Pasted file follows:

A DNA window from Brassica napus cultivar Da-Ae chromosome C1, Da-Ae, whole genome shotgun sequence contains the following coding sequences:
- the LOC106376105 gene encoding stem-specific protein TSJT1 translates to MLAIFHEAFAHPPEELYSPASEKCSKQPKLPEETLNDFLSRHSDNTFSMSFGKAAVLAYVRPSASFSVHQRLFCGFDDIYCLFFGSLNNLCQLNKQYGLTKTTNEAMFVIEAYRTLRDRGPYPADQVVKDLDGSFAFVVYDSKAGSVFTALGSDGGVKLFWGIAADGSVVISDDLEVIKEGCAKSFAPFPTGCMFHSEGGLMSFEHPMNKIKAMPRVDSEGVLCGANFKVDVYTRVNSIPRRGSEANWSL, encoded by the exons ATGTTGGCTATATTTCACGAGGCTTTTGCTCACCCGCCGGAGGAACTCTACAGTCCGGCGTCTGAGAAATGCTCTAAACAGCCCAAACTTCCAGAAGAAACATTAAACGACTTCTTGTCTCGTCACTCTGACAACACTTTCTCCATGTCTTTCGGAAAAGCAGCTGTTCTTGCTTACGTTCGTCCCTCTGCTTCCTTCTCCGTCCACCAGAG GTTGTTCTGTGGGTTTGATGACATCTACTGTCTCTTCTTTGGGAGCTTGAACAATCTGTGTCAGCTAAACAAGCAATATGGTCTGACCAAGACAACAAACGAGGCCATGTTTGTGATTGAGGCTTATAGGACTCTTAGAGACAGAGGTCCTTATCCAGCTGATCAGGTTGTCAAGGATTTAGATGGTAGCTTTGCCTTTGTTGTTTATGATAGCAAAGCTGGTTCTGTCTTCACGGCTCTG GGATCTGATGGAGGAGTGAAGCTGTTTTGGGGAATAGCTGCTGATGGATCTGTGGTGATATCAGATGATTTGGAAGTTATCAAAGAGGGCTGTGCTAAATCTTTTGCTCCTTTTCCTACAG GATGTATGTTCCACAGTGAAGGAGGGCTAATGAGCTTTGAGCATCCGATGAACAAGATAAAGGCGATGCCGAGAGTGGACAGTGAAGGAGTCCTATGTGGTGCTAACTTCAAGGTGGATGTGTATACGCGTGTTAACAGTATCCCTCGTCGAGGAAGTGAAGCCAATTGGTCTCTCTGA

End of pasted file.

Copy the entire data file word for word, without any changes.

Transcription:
A DNA window from Brassica napus cultivar Da-Ae chromosome C1, Da-Ae, whole genome shotgun sequence contains the following coding sequences:
- the LOC106376105 gene encoding stem-specific protein TSJT1 translates to MLAIFHEAFAHPPEELYSPASEKCSKQPKLPEETLNDFLSRHSDNTFSMSFGKAAVLAYVRPSASFSVHQRLFCGFDDIYCLFFGSLNNLCQLNKQYGLTKTTNEAMFVIEAYRTLRDRGPYPADQVVKDLDGSFAFVVYDSKAGSVFTALGSDGGVKLFWGIAADGSVVISDDLEVIKEGCAKSFAPFPTGCMFHSEGGLMSFEHPMNKIKAMPRVDSEGVLCGANFKVDVYTRVNSIPRRGSEANWSL, encoded by the exons ATGTTGGCTATATTTCACGAGGCTTTTGCTCACCCGCCGGAGGAACTCTACAGTCCGGCGTCTGAGAAATGCTCTAAACAGCCCAAACTTCCAGAAGAAACATTAAACGACTTCTTGTCTCGTCACTCTGACAACACTTTCTCCATGTCTTTCGGAAAAGCAGCTGTTCTTGCTTACGTTCGTCCCTCTGCTTCCTTCTCCGTCCACCAGAG GTTGTTCTGTGGGTTTGATGACATCTACTGTCTCTTCTTTGGGAGCTTGAACAATCTGTGTCAGCTAAACAAGCAATATGGTCTGACCAAGACAACAAACGAGGCCATGTTTGTGATTGAGGCTTATAGGACTCTTAGAGACAGAGGTCCTTATCCAGCTGATCAGGTTGTCAAGGATTTAGATGGTAGCTTTGCCTTTGTTGTTTATGATAGCAAAGCTGGTTCTGTCTTCACGGCTCTG GGATCTGATGGAGGAGTGAAGCTGTTTTGGGGAATAGCTGCTGATGGATCTGTGGTGATATCAGATGATTTGGAAGTTATCAAAGAGGGCTGTGCTAAATCTTTTGCTCCTTTTCCTACAG GATGTATGTTCCACAGTGAAGGAGGGCTAATGAGCTTTGAGCATCCGATGAACAAGATAAAGGCGATGCCGAGAGTGGACAGTGAAGGAGTCCTATGTGGTGCTAACTTCAAGGTGGATGTGTATACGCGTGTTAACAGTATCCCTCGTCGAGGAAGTGAAGCCAATTGGTCTCTCTGA